Ken Kessler  |  Dec 10, 2010  |  0 comments
This LP’s rarity value alone commands attention: Topham was the Yardbirds’ founder guitarist, who had to leave the band because he was only 15. By 1969, at the age of 22, he delivered this solo LP, a long-forgotten take on the blues, far removed from the Yardbirds. Despite its Blue Horizon pedigree, it’s not of the Brit Blues school per se and is a stylistic mish-mash, more akin to Andrew Loog Oldham’s covers of the Stones’ canon, but its worth to Yardbirds hard-core is unparalleled. If you could find a mint original, you’d have to part with £100+.
Ken Kessler  |  Dec 10, 2010  |  0 comments
There’s no end to the astonishingly good albums that the psychedelic era produced, which were overshadowed by the genre’s giants. Although Fever Tree’s origins are Texan, the group sounds like it could have been part of Boston’s ‘Bosstown’ sound or from New York’s artier element, with its heavy orchestration and baroque touches. And while their eponymous debut from ’68 features fascinating originals, like the hit ‘San Francisco Girls (Return of the Native)’, what’s more intriguing are interpretations of the Beatles’ ‘Day Tripper/We can Work it Out’ and Neil Young’s ‘Nowadays Clancy Can’t Even Sing’. Another great find for hard-up collectors from Sundazed.
Ken Kessler  |  Dec 10, 2010  |  0 comments
Christmas in July! Here, in glorious mono – but of course – is what many regard as the greatest rock ’n’ roll Christmas LP of all time: Phil Spector’s deliriously joyful showcase for his Philles Records stable of pop maestri, from 1963. You get the Ronettes, the Crystals, Darlene Love and Bob B Soxx and the Blue Jeans, backed by one of the finest assemblies of session players ever to enter a studio: the amazing Wrecking Crew, with Leon Russell, Jack Nitzsche and Sonny Bono in its ranks. The package offers 13 Christmas pop standards, and it’s unlikely you’ll ever hear a more uplifting take of ‘White Christmas’. The Wall of Sound rules, beyond prison walls.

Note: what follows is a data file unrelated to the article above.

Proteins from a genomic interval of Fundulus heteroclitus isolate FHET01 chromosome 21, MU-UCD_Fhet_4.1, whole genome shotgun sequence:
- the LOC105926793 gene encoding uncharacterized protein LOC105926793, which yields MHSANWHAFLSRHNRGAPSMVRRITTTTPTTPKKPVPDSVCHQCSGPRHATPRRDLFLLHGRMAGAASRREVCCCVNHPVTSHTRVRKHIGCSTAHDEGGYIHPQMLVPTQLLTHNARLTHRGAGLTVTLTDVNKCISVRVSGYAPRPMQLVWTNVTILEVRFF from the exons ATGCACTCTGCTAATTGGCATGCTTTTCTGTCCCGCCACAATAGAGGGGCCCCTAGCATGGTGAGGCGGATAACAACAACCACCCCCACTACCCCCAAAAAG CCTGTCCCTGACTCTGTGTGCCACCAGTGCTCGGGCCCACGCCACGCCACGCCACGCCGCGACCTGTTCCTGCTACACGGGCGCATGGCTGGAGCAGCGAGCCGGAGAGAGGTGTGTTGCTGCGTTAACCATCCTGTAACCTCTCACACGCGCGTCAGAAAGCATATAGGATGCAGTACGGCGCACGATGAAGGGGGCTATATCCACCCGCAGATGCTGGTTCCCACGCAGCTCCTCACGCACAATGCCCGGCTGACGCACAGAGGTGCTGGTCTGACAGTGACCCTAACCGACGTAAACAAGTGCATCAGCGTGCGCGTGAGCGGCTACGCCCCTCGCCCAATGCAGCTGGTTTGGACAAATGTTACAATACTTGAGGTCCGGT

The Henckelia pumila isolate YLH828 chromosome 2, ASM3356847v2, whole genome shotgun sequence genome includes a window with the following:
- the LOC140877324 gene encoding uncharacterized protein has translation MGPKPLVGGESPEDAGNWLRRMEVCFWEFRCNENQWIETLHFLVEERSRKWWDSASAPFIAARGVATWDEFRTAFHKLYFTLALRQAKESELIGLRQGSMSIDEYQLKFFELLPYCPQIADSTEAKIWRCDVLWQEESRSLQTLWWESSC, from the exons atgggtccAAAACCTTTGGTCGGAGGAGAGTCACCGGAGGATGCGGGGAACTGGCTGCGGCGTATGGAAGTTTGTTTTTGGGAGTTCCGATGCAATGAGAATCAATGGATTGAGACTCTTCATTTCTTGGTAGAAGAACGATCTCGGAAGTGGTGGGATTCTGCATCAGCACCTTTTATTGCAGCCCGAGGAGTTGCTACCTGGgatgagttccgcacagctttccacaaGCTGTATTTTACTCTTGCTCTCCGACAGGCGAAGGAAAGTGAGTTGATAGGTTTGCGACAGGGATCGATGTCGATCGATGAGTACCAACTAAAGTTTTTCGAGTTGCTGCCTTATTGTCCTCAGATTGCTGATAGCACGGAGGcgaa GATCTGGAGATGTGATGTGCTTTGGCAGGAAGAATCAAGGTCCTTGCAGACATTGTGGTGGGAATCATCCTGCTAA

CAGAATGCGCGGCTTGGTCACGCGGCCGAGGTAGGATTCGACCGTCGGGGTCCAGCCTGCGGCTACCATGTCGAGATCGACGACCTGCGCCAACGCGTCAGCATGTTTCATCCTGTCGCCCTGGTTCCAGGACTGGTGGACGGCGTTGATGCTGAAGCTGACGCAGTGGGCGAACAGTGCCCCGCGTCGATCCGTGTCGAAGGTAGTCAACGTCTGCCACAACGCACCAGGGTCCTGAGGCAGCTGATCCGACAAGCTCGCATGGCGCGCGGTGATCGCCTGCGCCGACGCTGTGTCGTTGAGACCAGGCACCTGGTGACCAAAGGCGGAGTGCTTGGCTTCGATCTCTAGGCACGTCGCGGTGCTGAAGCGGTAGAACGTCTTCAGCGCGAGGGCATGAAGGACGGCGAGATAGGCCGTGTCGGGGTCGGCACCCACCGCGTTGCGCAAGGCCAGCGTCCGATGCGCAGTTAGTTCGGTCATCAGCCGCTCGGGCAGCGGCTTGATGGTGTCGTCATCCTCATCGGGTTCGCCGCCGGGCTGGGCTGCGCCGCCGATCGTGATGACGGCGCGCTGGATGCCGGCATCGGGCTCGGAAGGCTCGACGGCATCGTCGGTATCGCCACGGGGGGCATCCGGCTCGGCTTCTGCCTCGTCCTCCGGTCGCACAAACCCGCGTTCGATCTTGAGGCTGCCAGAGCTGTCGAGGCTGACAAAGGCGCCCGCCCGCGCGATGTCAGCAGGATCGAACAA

Ken Kessler  |  Dec 10, 2010  |  0 comments
Humble Pie embodies a genre yet to find a name, the division of ‘stadium rock’ that seemed to consist entirely of ex-pat British bands who did better in the USA than they ever could back home. Amusingly, as Smokin’ – their biggest-seller – shows, they were simply feeding back to America what Yanks rockers invented: southern-fried HM boogie, only now with an Essex twang. But when the line-up included ex-Small Faces frontman Steve Marriott, one of the best hard-rock vocalists ever, the results were miles away from the pedestrian. Marriott’s mod roots are evident, with covers of ‘Road Runner’ and ‘C’mon Everybody’, but elevated to a tougher, harder level.
Ken Kessler  |  Dec 10, 2010  |  0 comments
Interesting re-packaging of the US version of Hendrix’s debut, but not absolutely necessary if you bought this 17-track expanded release in 1997. This adds only cooler packaging and a 17-minute DVD of engineer Eddie Kramer and three now-departed figures – Hendrix’s one-time manager, Chas Chandler, and the members of the Experience, Mitch Mitchell and Noel Redding – talking about the recording sessions. But if you don’t own any Hendrix, this is the best place to start: it’s an utterly incendiary album bursting with invention, the blueprint for psychedelia, jazz-rock and so much more. An ear-opener then, a touchstone now for every guitarist since.